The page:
By Preeti Singh
Private-equity giant Blackstone Group Inc. is making a wider push to increase diversity in portfolio companies and their boards of directors with two new initiatives.
The first focuses on board-level representation, with a mandate that a third of board seats at newly acquired U.S. and European companies are filled by diverse candidates within a year after Blackstone's acquisition of a controlling interest. New York-based Blackstone defines diversity based on race, gender and sexual orientation, where known.
The diverse directors would include those from company management, from within Blackstone's ranks and among independent directors, according to Joseph Baratta, Blackstone's senior managing director and global head of private equity. Mr. Baratta is also a member of the firm's management committee and has long championed diversity. Earlier this year, Blackstone said it would aim to diversify its own hiring by expanding the number of colleges from which it recruits.
"We wanted to be very specific and intentional," Mr. Baratta said of the new mandate, adding that the one-third representation goal "was something we thought was realistic to accomplish now and over time we'd like to drive it higher."
According to Mr. Baratta, Blackstone makes 25 to 30 control investments annually across its private markets businesses, and in recent years has focused on adding women to portfolio company boards: Women filled half of the independent director seats it controlled at portfolio companies last year.
"The new mandate would help cast the net to expand ethnic diversity," Mr. Baratta said. The firm was already working with executive search firms and forums that focus on diversity to identify board candidates, he said. Blackstone began the effort on a less formal basis several years ago.
The second initiative focuses on portfolio company staff all the way down to entry-level jobs.
As part of the initiatives, Blackstone hired an experienced executive, Marcus Felder, to spearhead strategic hiring initiatives as a vice president in portfolio operations. Previously Mr. Felder worked at the Posse Foundation, leading efforts focused on military veterans, and has more than 15 years of experience developing and executing strategies and programs to create access and opportunity for diverse groups of people.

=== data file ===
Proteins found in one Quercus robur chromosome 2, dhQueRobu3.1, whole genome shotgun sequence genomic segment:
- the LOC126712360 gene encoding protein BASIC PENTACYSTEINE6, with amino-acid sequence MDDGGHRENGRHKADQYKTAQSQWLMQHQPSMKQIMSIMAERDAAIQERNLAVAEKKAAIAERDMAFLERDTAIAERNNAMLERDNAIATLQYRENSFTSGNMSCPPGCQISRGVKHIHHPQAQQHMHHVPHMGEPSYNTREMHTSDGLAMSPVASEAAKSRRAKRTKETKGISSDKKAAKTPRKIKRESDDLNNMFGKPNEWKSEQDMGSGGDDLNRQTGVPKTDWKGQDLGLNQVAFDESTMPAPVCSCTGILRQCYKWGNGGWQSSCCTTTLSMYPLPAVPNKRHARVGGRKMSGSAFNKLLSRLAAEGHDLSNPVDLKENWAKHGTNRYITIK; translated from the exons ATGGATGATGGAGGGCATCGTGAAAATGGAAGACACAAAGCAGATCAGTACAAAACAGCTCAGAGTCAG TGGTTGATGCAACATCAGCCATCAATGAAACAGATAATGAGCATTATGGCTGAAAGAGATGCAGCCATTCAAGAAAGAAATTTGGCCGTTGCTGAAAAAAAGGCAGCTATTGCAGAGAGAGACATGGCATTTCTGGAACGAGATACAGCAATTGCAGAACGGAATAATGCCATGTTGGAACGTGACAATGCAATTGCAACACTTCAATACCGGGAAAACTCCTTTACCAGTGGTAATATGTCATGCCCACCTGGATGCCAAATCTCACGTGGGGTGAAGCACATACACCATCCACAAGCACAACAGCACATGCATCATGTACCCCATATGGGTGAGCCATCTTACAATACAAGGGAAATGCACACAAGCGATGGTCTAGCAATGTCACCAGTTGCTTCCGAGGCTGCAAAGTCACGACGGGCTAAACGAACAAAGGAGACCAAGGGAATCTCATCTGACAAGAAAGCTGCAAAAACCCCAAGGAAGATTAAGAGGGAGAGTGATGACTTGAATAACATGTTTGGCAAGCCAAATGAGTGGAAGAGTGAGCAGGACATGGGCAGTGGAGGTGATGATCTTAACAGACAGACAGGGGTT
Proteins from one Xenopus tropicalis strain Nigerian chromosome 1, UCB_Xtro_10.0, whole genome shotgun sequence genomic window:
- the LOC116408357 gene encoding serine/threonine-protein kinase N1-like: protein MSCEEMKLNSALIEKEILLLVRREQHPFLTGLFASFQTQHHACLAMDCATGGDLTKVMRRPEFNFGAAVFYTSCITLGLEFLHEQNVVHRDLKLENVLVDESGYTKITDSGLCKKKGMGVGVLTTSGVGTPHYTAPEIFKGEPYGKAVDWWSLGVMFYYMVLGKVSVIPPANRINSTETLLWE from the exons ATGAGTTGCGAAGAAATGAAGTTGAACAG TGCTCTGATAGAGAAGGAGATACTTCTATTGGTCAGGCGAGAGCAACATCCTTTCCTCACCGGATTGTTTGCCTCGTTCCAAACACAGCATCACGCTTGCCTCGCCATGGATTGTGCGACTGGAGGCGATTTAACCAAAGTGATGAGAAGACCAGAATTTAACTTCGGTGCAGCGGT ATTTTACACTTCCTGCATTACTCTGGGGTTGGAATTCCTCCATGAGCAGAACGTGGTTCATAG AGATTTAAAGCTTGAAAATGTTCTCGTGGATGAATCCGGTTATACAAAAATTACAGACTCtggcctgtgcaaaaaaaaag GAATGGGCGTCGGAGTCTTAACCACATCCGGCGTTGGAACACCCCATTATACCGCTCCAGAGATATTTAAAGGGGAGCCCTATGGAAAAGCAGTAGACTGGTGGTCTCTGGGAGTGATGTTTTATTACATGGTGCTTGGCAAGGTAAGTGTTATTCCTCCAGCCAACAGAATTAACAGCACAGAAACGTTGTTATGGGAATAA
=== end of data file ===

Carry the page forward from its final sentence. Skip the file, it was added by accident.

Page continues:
Among his initial duties, Mr. Felder will lead the pilot program, called Career Pathways, to help expand traditional entry-level applicant pools for portfolio companies.
Chosen for their large staffs, three Blackstone portfolio companies will participate in the Career Pathways program, partnering with two nonprofit organizations, Year Up and COOP Careers. Both provide job training and recruiting from underserved communities, and Mr. Baratta serves on the Year Up board.
The companies are Alight Solutions LLC, a benefits administration provider in Illinois, Great Wolf Resorts Inc., an operator of indoor water parks based in Wisconsin, and BME Group Holdings BV, a European building materials company.
Year Up trains young people who have been derailed from a regular career path. The group works with almost 5,000 people each year on functional skills in areas like software coding and finance and accounting, and in soft skills such as working within a corporate setting.
COOP Careers recruits recent graduates from low-income backgrounds who come out of urban public colleges and universities to help them learn technical skills through apprentice-like programs and to build contacts within the digital marketing and data analytics industries.
At Year Up, Mr. Baratta said an opportunity gap exists for high-quality student participants.
"These people are not in the ecosystems and patterns of regular recruitment processes," Mr. Baratta said. "The new program is an attempt to change those patterns to access different pools of very high-quality talent that brings diverse backgrounds, diverse opinions and will really make these companies better."
Ultimately, Mr. Felder's efforts and the pilot program are expected to help portfolio companies recruit diverse candidates, Mr. Baratta said. The efforts at inclusion will help drive results at the companies, he said.
"This is meant to be like an organic development that becomes part of their standard operating procedure over time and where they appreciate that it benefits their businesses to have a diverse pool of employees," Mr. Baratta said.
Write to Preeti Singh at email@example.com
(END) Dow Jones Newswires